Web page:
French judicial officials said detectives from the Paris violent crimes squad interviewed another alleged Strauss-Kahn victim, journalist Tristane Banon, 32.
Banon, who in 2007 publicly accused the former IMF hear of trying to force himself on her "like a rutting chimpanzee," lodged a formal complaint last week against Strauss-Kahn.
After the police interviews, prosecutors in France will decide whether to charge the 62-year-old, who was formerly the opposition French Socialists' best hope to beat Nicolas Sarkozy in next year's presidential election.
Meanwhile, Strauss-Kahn, who faces seven criminal charges in New York for allegedly trying to rape a 32-year old hotel maid back in May, had been due to appear in a US court on July 18. On Monday however his court date was pushed back, at the request of both defense and prosecution attorneys.
The former IMF chief, who resigned his post with the International Monetary Fund in order to fight the charges against him, has denied the sexual assault and attempted rape of the maid in his luxury Manhattan hotel suite.
Strauss-Kahn's lawyer said Monday that his client filed a lawsuit for defamation against Banon late last week.
But the allegations threaten to overwhelm resurgent hopes that he could bounce back politically after being arrested in New York.
Those hopes had revived this month when the US case against Strauss-Kahn appeared to be in trouble amid doubts over the maid's credibility.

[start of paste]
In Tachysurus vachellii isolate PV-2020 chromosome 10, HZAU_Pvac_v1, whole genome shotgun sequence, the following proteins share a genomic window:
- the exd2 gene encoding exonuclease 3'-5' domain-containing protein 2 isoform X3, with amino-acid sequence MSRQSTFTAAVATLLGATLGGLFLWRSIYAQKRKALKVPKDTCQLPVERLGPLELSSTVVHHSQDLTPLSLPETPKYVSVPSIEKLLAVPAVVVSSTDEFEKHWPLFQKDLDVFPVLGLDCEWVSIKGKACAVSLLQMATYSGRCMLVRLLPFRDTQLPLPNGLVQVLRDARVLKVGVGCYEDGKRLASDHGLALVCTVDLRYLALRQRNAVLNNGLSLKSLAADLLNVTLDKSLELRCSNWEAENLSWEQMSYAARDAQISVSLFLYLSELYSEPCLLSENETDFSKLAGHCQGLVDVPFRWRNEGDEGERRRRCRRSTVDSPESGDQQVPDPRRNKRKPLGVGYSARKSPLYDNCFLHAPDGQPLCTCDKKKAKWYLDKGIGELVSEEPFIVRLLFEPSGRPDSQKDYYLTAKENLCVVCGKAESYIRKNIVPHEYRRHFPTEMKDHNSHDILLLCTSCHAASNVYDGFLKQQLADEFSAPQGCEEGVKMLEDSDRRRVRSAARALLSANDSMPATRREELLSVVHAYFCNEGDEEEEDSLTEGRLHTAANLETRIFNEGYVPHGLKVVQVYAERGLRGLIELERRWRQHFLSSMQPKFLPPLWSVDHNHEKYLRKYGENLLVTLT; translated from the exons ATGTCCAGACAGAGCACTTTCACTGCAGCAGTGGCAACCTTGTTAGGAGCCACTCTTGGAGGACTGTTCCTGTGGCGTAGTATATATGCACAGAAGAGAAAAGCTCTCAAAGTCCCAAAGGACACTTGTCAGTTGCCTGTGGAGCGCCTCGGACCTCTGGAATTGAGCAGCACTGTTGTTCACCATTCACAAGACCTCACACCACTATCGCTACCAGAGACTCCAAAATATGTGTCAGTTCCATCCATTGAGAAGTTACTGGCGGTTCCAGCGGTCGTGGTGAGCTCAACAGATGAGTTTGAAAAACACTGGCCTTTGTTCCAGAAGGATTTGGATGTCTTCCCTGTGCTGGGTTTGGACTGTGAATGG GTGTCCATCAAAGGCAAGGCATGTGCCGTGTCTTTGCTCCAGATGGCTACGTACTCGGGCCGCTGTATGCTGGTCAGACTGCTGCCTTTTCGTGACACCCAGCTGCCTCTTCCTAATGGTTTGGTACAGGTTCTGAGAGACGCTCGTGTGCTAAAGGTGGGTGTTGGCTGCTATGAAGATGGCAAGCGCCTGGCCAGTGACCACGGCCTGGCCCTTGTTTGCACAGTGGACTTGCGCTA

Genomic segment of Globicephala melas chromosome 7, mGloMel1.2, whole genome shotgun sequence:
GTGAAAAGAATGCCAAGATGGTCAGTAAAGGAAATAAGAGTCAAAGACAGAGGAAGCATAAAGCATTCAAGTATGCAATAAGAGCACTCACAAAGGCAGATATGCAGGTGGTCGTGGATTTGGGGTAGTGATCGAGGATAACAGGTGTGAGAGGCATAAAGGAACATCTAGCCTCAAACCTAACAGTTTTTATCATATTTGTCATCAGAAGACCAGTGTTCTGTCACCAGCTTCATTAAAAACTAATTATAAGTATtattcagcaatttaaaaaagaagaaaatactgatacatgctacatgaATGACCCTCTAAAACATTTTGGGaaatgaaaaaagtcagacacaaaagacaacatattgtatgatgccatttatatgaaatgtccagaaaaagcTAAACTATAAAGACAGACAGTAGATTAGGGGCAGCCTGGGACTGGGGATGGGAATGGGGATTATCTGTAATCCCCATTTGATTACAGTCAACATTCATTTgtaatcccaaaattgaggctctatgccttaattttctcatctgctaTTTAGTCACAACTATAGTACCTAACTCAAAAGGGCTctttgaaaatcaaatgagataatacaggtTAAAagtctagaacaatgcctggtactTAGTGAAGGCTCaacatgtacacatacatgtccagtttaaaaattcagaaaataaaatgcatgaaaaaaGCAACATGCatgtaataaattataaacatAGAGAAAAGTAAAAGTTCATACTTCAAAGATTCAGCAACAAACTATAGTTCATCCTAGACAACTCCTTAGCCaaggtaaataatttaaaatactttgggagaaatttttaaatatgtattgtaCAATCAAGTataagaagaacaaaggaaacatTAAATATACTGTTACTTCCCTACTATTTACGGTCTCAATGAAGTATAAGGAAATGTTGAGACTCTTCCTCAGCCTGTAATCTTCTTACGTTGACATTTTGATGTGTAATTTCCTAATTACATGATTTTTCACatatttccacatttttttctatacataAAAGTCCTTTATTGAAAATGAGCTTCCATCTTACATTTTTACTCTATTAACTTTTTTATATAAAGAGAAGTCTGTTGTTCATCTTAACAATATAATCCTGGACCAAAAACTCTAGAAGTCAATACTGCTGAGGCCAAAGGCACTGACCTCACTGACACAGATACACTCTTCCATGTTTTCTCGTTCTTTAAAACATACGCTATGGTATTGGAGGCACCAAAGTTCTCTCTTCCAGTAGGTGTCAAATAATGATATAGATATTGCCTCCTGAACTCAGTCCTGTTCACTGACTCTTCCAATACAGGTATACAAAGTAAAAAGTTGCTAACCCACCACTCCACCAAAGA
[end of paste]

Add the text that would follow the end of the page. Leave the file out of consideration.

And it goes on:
Banon, who is the god-daughter of Strauss-Kahn's second wife, Brigitte Guillemette, first made the allegations on television back in 2007.
In that broadcast, she accused Strauss-Kahn of trying to force himself on her, but said she was persuaded at the time that no-one would take her word against the powerful politician's if she sued.
The channel that aired those comments, Paris Premiere, said it will broadcast the show again on Wednesday. Strauss-Kahn's name was bleeped out but Banon confirmed in a separate interview she was referring to him.
Banon's lawyer David Koubbi said last week he had material evidence and witnesses to back her allegations.
In an interview published last week online by L'Express magazine, she repeated her account of the alleged attack, saying Strauss-Kahn had "his hands in my pants after he ripped off my jeans and bra."
She added: "Eight years ago when I talked about bringing a complaint, everyone had me believe that it would lead nowhere. In these matters it is one person's word against another."
When US media reported that prosecutors were poised to drop the charges, Banon said, "seeing Strauss-Kahn freed then afterwards dining in a fancy restaurant with friends, that makes me sick."
Banon's legal action prompted awkward questions for Socialists whom Banon says knew about her alleged ordeal at the time and did nothing.
She said former Socialist Party chief Francois Hollande, currently polling as the leading Socialist presidential candidate, was aware of the accusations, but he has insisted he had "no detailed knowledge" of the alleged incident.
Banon's mother, Socialist politician Anne Mansouret, confirmed she had advised her at the time not to make a formal complaint for fear of hurting her daughter's career in journalism.
Strauss-Kahn's allies, meanwhile, have branded Banon an opportunist.
"Clearly certain people are not happy about the return of Dominique Strauss-Kahn," Socialist MP Jean-Marie Le Guen told reporters last week.
Banon turned up for questioning by police on Monday morning and left in the early afternoon, said judicial officials who asked not to be named. They and people close to Banon gave no further details.